Chemical equilibrium in thermodynamics
Chemical equilibrium in thermodynamics for all reversible reactions, the total change of entropy is zero.
ΔStotal = ΔSsys + Δsurr
But for all irreversible processes or natural chemical reactions the value of total entropy increases and greater than zero.
Thus for an irreversible reaction, the total entropy goes to increases and when the equilibrium reached the entropy attain maximum value.
Because at equilibrium no further reaction takes place or no further entropy change is possible.
Thus at equilibrium
ΔStotal (equilibrium) = 0
But every student and reader has a common question in his/her mind that why do chemical reactions occur?
Why do chemical reactions occur?
This leading question can not be answered in a simple sentence. Because details study reveals that the two primary factors responsible for the feasibility of a chemical reaction.
- The potential energy of the reacting system must be lowered by the reaction.
- Reactants posses potentially to react because they must find a suitable path to react at a participle rate under specific conditions.
The fast concern with thermodynamics because it studies under chemical equilibrium but the second one constitutes the study of chemical kinetics.
Heat change in chemical reactions
All the natural chemical reaction follow a general trend because they take place in a direction which results in an ultimate decrease in the chemical energy of the universe.
Exothermic reaction and endothermic reaction
- Exothermic chemical reactions are accompanied by the emission of energy.
- Endothermic chemical reactions are accompanied by the absorption of energies.
Many exothermic reactions are reversible and the reverse process must be endothermic in nature.
For example, the synthesis of ammonia is an endothermic reversible reaction but the reverse reaction is an endothermic chemical reaction.
N2 + 3H2 → 2NH3
ΔH = -92.22 kJ mol-1
2NH3 → N2 + 3H2
ΔH = +92.22 kJ mol-1
To study the spontaneous process of a chemical reaction two factors control the ultimate energy change of the chemical reaction.
- Enthalpy change (ΔH).
- Entropy change (ΔS).
But these two changes collectively determined by another fundamental property of the system which known Gibbs free energy (ΔG).
Van’t Hoff proposed the equilibrium of a chemical reaction constant at a given temperature.
He proposed the quantitative relation between chemical equilibrium and Gibbs free energy by using the Gibbs – Helmholtz equation.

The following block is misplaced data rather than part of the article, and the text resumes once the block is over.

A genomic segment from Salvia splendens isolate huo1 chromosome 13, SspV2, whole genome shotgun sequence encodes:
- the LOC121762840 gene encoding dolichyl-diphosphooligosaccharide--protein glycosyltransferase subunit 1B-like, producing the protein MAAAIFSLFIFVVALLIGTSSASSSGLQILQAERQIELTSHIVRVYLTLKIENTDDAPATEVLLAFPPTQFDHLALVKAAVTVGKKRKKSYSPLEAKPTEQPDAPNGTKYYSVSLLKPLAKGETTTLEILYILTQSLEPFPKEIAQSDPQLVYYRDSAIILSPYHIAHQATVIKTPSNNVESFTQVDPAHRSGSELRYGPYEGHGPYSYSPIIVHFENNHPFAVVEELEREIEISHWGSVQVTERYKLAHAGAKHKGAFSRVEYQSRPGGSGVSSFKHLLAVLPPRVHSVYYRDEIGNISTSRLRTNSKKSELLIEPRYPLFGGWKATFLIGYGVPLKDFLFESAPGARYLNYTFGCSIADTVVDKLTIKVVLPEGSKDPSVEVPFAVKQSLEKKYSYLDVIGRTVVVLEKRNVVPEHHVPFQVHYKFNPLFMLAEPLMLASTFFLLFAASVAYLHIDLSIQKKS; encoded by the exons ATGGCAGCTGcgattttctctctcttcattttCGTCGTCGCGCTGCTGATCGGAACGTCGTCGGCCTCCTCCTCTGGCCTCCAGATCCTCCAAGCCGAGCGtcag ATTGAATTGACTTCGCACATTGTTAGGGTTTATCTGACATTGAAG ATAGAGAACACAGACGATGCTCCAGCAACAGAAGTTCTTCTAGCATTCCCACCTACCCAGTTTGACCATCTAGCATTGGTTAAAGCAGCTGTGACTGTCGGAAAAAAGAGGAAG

Chemical equilibrium experiment
The product of the chemical reaction can not be cited if the favorable external condition not maintained.
Hence the reaction proceeds to some extent and they stop by converting some portion of reactant to product.
If hydrogen and iodine vapor kept at a constant temperature in a closed vessel, the reaction proceeds to some extent and they stop by converting some portion of hydrogen and iodine to hydrogen iodide.
Because after this the reactant and product are attained equilibrium.
If the reverse reaction, at the same temperature taken some hydrogen iodide in the closed vessel, a faction of hydrogen iodide converted into hydrogen and iodine. But the rest of the hydrogen iodide remains unchanged.
The amount of hydrogen, iodine, and hydrogen iodide remain unchanged in both the experiment.
So when a chemical reaction reached such a stage where no further action apert is called the equilibrium of the chemical reaction.
The equilibrium of the chemical reaction maintains the following criteria
- Approachability from both ends.
- Permanency of the equilibrium.
- The incompleteness of the reaction.
- Dynamic nature of the equilibrium.
Is bismuth chloride soluble in water?
If hydrolysis of bismuth chloride by added water, the milky-like solution appears due to the formation of product bismuth oxychloride.
When hydrochloric acid solution added the milkiness disappears showing the reversible reaction occurs.
This shows the reversible nature of this chemical reaction.
Why heat of reaction is the same whether a catalyst used or not?
The heat of a reaction or enthalpy is a state function because ΔH does not change if the initial state and final state of a process are the same.
A catalyst cannot change the initial and final state of a reaction, hence ΔH remains the same whether a catalyst used or not.
Thus the statement is correct.
What is the Law of mass action in chemistry?
Norwegian Physicists, Guldberg and Waage in 1867 developed the quantitative relation between the amount of the chemical product and reactant at the equilibrium point and this equation known as mass action law.
When temperature kept constant, the rate of a chemical reaction proportional to the active masses of the reacting system.
- If the solution dilutes, molar concentration or moles/liter used.
- Thus when the reactants and product in the gaseous state, palatial pressure used.
- For pure solid and pure liquid, active mass assumed to be unity.